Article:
If a trader wishes to monetize his confidence in the price of an asset increasing/decreasing, he would take a position by purchasing/selling the asset. If he is extremely certain, he would build a leveraged position by borrowing additional funds from a lender to magnify his profits See Figure.

While the positions are subject to market risks and the trader’s decisions, the loan terms are typically defined by a contract, replete with interest rates, a specific time frame for repayment of the loan amount, and legal/punitive action in case of defaulting. Despite its volatility (or perhaps because of it), margin trading is a widely adopted process globally. It is typically carried out through a centralized exchange, which manages the Margin Account.

For those of you thinking, “But this is risky. What if the trader is wrong?”, you’re on the right track. This is precisely what adds to the complexity and allure of Margin Trading. There are some levels that need to be maintained in a margin account.

A Trader is mandated to maintain some predetermined levels in his Margin Account at all times. A dip in these levels can trigger warnings or lead to automatic liquidation of the Margin Account.

While exchanges have defined a range of levels exclusive to particular economic systems, some of these levels are used consistently in exchanges around the world.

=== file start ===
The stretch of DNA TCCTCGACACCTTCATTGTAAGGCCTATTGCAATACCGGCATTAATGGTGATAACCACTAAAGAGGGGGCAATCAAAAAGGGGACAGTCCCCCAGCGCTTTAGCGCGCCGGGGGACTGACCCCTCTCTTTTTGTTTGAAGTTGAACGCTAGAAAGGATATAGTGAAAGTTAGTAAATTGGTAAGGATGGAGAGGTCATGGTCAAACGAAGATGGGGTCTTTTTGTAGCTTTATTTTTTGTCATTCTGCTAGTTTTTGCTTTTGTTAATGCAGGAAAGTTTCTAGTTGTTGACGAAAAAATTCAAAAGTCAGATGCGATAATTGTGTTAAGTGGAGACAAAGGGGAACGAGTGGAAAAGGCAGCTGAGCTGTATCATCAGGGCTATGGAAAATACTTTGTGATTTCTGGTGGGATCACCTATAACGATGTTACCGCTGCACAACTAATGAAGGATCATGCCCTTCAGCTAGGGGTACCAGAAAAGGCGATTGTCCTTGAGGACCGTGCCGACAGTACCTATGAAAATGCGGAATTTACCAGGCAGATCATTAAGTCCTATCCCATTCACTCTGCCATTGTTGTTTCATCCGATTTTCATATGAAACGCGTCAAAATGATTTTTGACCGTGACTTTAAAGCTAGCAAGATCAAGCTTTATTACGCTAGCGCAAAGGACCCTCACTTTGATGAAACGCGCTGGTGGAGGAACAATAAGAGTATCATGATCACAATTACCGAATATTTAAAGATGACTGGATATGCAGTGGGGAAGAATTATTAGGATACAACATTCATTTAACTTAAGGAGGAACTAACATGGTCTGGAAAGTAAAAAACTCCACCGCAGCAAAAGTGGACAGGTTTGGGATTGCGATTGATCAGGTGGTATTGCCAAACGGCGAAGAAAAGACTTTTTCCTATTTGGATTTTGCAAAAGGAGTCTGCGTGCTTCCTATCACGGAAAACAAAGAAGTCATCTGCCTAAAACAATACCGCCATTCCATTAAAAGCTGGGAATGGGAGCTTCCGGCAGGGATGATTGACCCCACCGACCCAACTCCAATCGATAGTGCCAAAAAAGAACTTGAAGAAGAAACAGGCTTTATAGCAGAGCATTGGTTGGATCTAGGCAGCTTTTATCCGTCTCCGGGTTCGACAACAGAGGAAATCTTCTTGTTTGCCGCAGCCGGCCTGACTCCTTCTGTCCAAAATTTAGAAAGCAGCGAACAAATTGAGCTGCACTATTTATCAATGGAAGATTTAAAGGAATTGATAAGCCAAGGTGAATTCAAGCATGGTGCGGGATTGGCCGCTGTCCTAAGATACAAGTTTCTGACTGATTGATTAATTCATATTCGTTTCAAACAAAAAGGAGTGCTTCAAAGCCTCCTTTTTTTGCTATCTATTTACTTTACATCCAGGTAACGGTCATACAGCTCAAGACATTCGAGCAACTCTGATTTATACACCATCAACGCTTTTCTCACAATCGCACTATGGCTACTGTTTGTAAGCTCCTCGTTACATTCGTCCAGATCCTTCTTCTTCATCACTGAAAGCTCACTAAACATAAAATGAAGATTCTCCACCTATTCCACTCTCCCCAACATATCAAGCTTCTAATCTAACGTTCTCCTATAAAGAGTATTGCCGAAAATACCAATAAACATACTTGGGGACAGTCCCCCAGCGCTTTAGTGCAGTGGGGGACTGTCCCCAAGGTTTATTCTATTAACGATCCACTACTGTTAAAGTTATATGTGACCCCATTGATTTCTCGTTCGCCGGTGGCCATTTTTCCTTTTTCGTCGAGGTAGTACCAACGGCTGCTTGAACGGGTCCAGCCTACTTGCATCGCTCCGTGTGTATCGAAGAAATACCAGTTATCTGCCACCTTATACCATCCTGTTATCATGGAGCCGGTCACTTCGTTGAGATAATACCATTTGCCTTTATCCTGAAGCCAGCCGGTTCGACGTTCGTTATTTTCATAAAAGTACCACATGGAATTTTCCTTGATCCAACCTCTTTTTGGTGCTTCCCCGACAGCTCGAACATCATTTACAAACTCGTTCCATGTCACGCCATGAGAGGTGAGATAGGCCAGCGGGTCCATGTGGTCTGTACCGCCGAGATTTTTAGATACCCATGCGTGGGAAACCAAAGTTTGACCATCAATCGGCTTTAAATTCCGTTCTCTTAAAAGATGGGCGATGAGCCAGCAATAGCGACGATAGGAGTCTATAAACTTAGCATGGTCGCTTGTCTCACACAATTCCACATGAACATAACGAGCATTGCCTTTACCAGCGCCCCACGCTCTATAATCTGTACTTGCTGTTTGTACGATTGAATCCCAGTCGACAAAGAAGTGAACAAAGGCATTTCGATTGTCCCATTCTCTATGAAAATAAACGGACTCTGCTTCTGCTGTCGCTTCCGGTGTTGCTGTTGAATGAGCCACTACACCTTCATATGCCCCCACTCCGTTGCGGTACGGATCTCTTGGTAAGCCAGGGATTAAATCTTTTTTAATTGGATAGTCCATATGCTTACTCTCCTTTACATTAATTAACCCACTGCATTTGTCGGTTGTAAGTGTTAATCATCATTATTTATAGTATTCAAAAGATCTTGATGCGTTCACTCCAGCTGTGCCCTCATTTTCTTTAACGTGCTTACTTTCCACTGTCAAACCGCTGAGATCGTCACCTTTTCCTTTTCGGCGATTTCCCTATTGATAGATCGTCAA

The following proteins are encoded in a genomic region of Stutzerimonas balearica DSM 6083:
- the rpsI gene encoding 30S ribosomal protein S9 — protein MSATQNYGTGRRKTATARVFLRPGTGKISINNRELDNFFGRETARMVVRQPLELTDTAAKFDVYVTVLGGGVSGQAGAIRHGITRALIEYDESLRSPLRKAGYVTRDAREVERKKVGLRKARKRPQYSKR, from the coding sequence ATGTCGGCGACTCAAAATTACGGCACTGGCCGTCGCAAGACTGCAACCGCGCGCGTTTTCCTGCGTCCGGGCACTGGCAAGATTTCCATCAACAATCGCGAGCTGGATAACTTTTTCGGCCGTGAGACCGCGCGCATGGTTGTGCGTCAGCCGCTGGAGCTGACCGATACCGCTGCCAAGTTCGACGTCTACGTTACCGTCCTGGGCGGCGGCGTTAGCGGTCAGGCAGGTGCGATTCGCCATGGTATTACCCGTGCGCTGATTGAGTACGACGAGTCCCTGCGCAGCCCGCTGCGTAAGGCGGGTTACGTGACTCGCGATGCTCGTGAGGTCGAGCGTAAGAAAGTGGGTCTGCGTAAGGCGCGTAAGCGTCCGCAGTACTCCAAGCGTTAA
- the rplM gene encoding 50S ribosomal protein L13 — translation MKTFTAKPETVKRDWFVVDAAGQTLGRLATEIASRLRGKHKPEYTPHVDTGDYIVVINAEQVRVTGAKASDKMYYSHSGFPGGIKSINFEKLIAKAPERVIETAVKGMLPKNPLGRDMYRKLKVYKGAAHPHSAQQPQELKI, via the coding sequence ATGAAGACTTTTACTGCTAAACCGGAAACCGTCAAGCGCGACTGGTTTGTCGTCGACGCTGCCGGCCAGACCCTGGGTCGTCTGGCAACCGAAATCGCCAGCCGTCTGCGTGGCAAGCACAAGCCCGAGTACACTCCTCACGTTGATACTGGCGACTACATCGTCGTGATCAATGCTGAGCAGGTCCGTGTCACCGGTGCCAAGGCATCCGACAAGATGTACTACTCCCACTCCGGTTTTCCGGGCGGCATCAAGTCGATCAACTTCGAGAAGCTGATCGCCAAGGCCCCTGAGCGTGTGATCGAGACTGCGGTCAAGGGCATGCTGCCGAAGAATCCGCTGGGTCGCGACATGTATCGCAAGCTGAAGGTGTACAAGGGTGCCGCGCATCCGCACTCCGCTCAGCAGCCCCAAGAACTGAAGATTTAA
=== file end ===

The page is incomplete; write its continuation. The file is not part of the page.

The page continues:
Initial Level: The trader deposits an initial margin, which is a certain percentage of the total traded value. The deposit can be in funds and/or in securities. This initial margin too is determined by the exchange. Centralized exchanges typically set the initial level at 40%. Trading can commence once the initial level is deposited. The trader’s adherence to the initial level is used to determine whether or not a loan can be granted.

Liquidation Level: Volatility and price are dynamic during trading, and the exchange lends itself to a certain level of uncertainty. However, there is a point at which confidence in the performance of the margin account disappears. The absolute level at which an account is liquidated — the collateral and positions sold off — is the liquidation level. Typically, if the initial level is at 30% to 40%, the liquidation level is set at 15% to 20%.

Consider the following scenario:

Assumption: 1 XYT(a fictional token) = 0.10 ETH; 1 XXT (a fictional token) = 0.20 ETH

A Margin Trader deposits 1000 XYT as collateral. For an initial margin of 40%, the Margin Trader gets 2.5 times the collateral value, that is, upto 250 ETH. This is the total borrowed amount which she then uses to open a position on XXT for an initial value of 1250 XXT. For a liquidation level set to 20%, Table 1 shows how a few possible scenarios can play out over a timeline. At each time ti, the Margin Level is calculated by the formula: